Join the Movement for Men's Mental Health: Start Your Journey with TouchPoints

Embracing The Spectrum

Embracing The Spectrum

Did you know that 1 in 59 children have been identified with autism spectrum disorder? ASD is one of the most common developmental disabilities affecting our society today, affecting more than 3.5 million Americans.

Although there is no medical detection or cure, researchers are now able to make a fairly accurate diagnosis based off how  the salience network,  a key region of the brain that selects which sensory information to process, is working. Those on the spectrum are all too familiar with sensory integration difficulties -- sensitivity to lights, noises, touch, and changes in temperature are enough to cause avoidance, anxiety, and extreme meltdowns.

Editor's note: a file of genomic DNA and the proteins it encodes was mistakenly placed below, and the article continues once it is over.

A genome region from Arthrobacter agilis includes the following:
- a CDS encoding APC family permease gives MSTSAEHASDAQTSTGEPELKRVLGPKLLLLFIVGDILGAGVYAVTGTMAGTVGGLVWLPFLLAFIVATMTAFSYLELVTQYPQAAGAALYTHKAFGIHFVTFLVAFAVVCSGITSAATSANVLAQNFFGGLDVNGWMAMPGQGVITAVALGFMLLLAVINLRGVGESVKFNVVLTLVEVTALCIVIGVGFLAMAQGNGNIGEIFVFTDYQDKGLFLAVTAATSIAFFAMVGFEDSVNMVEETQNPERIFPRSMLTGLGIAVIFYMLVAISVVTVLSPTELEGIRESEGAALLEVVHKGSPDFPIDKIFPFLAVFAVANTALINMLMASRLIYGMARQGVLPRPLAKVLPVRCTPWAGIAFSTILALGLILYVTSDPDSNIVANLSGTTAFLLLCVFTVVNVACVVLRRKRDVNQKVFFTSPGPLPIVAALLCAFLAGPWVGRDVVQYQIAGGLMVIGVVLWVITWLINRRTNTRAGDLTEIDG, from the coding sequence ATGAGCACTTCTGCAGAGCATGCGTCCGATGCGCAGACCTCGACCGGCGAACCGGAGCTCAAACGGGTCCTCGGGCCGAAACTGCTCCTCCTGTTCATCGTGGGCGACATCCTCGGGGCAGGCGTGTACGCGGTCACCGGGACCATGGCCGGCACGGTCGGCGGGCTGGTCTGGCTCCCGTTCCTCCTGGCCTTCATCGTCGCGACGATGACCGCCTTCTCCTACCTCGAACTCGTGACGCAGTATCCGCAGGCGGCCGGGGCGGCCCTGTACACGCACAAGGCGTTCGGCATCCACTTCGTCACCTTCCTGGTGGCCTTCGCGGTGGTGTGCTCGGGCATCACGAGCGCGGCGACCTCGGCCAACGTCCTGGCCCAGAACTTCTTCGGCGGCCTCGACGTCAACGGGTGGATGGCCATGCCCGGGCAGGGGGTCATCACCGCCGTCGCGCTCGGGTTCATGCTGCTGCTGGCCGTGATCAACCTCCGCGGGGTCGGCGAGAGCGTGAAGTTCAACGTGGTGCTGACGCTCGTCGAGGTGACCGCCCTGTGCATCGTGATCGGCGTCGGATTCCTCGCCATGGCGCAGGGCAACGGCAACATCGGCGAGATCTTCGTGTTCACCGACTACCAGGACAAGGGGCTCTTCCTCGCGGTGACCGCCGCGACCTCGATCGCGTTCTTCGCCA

When sensory overload occurs in individuals with Autism, the brain engages in F3 activation; the body’s fight, flight or freeze response to stress. The result is that people on the spectrum have extreme difficulty functioning in typical classrooms, social settings, or in situations where the sensory stimuli are not controlled. They are often flooded with anxiety in everyday situations that others’ find tolerable, resulting in an inability to focus, learn, or experience joy. Since the salience network is highly integrated with other brain networks that control social behavior, self-awareness, and communication, it is easy to understand why many individuals are turning to advances in neuroscience to help manage the outcomes.

TouchPoints offer a passive, non-invasive solution that may be more powerful than other methods in preventing nervous system hyperarousal in real-time. The BLAST technology helps keep the brain in a rational, logical state of thinking to help it go from sensory overload to sensory tolerant. They can be used in conjunction with therapy, medications, and other interventions.

If you want to learn more about  how TouchPoints can help individuals with Autism,   turn up your volume and press play on the video below to hear from neuropsychologist Dr. Amy Serin.


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